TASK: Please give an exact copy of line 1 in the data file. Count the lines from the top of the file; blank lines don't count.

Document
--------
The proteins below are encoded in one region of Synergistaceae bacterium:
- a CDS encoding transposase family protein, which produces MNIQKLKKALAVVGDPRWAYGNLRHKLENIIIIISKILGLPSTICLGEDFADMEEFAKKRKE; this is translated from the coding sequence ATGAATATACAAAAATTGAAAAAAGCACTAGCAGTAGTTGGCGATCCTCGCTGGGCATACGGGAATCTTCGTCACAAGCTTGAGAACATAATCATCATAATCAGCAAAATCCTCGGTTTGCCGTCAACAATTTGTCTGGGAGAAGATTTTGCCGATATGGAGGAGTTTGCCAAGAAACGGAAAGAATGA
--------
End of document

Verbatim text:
The proteins below are encoded in one region of Synergistaceae bacterium: